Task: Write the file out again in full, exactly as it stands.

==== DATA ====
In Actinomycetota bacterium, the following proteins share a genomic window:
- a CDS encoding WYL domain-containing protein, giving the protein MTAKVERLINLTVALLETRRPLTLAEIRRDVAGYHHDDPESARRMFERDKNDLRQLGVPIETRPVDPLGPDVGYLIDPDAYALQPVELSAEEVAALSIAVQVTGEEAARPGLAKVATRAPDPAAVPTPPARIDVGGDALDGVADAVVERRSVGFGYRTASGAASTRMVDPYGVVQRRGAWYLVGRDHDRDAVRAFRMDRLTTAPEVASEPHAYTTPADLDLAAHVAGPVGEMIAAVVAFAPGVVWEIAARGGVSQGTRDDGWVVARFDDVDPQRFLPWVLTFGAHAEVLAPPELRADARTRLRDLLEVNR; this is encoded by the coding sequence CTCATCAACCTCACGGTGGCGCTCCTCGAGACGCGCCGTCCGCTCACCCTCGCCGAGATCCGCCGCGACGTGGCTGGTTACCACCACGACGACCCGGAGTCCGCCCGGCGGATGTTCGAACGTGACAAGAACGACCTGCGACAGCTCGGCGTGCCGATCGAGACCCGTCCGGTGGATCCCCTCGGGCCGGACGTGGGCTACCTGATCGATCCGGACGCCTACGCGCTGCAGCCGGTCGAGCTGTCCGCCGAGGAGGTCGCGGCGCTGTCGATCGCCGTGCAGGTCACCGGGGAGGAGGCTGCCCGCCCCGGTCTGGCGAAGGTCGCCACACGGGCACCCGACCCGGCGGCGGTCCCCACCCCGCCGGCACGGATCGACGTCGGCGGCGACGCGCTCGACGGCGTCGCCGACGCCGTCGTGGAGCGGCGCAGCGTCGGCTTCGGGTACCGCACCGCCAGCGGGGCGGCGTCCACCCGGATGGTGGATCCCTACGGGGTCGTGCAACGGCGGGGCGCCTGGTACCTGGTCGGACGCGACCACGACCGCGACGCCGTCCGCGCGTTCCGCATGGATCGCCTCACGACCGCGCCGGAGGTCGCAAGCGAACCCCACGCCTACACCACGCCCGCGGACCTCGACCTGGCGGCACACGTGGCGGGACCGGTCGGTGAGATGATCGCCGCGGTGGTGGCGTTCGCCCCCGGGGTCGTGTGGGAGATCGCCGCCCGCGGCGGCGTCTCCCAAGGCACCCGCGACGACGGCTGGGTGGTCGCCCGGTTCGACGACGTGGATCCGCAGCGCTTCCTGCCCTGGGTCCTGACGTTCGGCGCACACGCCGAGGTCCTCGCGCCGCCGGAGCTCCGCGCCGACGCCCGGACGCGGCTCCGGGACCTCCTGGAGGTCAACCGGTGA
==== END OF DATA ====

In Actinomycetota bacterium, the following proteins share a genomic window:
- a CDS encoding WYL domain-containing protein, giving the protein MTAKVERLINLTVALLETRRPLTLAEIRRDVAGYHHDDPESARRMFERDKNDLRQLGVPIETRPVDPLGPDVGYLIDPDAYALQPVELSAEEVAALSIAVQVTGEEAARPGLAKVATRAPDPAAVPTPPARIDVGGDALDGVADAVVERRSVGFGYRTASGAASTRMVDPYGVVQRRGAWYLVGRDHDRDAVRAFRMDRLTTAPEVASEPHAYTTPADLDLAAHVAGPVGEMIAAVVAFAPGVVWEIAARGGVSQGTRDDGWVVARFDDVDPQRFLPWVLTFGAHAEVLAPPELRADARTRLRDLLEVNR; this is encoded by the coding sequence CTCATCAACCTCACGGTGGCGCTCCTCGAGACGCGCCGTCCGCTCACCCTCGCCGAGATCCGCCGCGACGTGGCTGGTTACCACCACGACGACCCGGAGTCCGCCCGGCGGATGTTCGAACGTGACAAGAACGACCTGCGACAGCTCGGCGTGCCGATCGAGACCCGTCCGGTGGATCCCCTCGGGCCGGACGTGGGCTACCTGATCGATCCGGACGCCTACGCGCTGCAGCCGGTCGAGCTGTCCGCCGAGGAGGTCGCGGCGCTGTCGATCGCCGTGCAGGTCACCGGGGAGGAGGCTGCCCGCCCCGGTCTGGCGAAGGTCGCCACACGGGCACCCGACCCGGCGGCGGTCCCCACCCCGCCGGCACGGATCGACGTCGGCGGCGACGCGCTCGACGGCGTCGCCGACGCCGTCGTGGAGCGGCGCAGCGTCGGCTTCGGGTACCGCACCGCCAGCGGGGCGGCGTCCACCCGGATGGTGGATCCCTACGGGGTCGTGCAACGGCGGGGCGCCTGGTACCTGGTCGGACGCGACCACGACCGCGACGCCGTCCGCGCGTTCCGCATGGATCGCCTCACGACCGCGCCGGAGGTCGCAAGCGAACCCCACGCCTACACCACGCCCGCGGACCTCGACCTGGCGGCACACGTGGCGGGACCGGTCGGTGAGATGATCGCCGCGGTGGTGGCGTTCGCCCCCGGGGTCGTGTGGGAGATCGCCGCCCGCGGCGGCGTCTCCCAAGGCACCCGCGACGACGGCTGGGTGGTCGCCCGGTTCGACGACGTGGATCCGCAGCGCTTCCTGCCCTGGGTCCTGACGTTCGGCGCACACGCCGAGGTCCTCGCGCCGCCGGAGCTCCGCGCCGACGCCCGGACGCGGCTCCGGGACCTCCTGGAGGTCAACCGGTGA